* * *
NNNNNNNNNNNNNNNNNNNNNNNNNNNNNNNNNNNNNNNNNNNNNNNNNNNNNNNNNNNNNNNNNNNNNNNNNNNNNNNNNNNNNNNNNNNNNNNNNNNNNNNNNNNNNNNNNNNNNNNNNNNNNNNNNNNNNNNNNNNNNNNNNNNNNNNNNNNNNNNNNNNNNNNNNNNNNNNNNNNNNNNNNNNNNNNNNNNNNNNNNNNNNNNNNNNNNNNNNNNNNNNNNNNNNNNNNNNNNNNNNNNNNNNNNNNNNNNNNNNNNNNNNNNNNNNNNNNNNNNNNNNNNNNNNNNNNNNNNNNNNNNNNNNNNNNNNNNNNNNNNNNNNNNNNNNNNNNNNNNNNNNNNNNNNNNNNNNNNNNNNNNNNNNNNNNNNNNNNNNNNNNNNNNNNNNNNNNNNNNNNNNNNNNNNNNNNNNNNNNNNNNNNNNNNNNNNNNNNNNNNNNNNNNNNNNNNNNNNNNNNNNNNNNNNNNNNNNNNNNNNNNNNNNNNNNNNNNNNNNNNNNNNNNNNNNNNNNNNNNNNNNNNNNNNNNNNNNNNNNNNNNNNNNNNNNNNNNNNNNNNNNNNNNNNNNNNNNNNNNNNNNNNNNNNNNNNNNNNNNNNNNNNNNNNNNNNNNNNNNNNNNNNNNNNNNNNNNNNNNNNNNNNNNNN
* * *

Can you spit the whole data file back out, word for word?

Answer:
NNNNNNNNNNNNNNNNNNNNNNNNNNNNNNNNNNNNNNNNNNNNNNNNNNNNNNNNNNNNNNNNNNNNNNNNNNNNNNNNNNNNNNNNNNNNNNNNNNNNNNNNNNNNNNNNNNNNNNNNNNNNNNNNNNNNNNNNNNNNNNNNNNNNNNNNNNNNNNNNNNNNNNNNNNNNNNNNNNNNNNNNNNNNNNNNNNNNNNNNNNNNNNNNNNNNNNNNNNNNNNNNNNNNNNNNNNNNNNNNNNNNNNNNNNNNNNNNNNNNNNNNNNNNNNNNNNNNNNNNNNNNNNNNNNNNNNNNNNNNNNNNNNNNNNNNNNNNNNNNNNNNNNNNNNNNNNNNNNNNNNNNNNNNNNNNNNNNNNNNNNNNNNNNNNNNNNNNNNNNNNNNNNNNNNNNNNNNNNNNNNNNNNNNNNNNNNNNNNNNNNNNNNNNNNNNNNNNNNNNNNNNNNNNNNNNNNNNNNNNNNNNNNNNNNNNNNNNNNNNNNNNNNNNNNNNNNNNNNNNNNNNNNNNNNNNNNNNNNNNNNNNNNNNNNNNNNNNNNNNNNNNNNNNNNNNNNNNNNNNNNNNNNNNNNNNNNNNNNNNNNNNNNNNNNNNNNNNNNNNNNNNNNNNNNNNNNNNNNNNNNNNNNNNNNNNNNNNNNNNNNNNNNNNN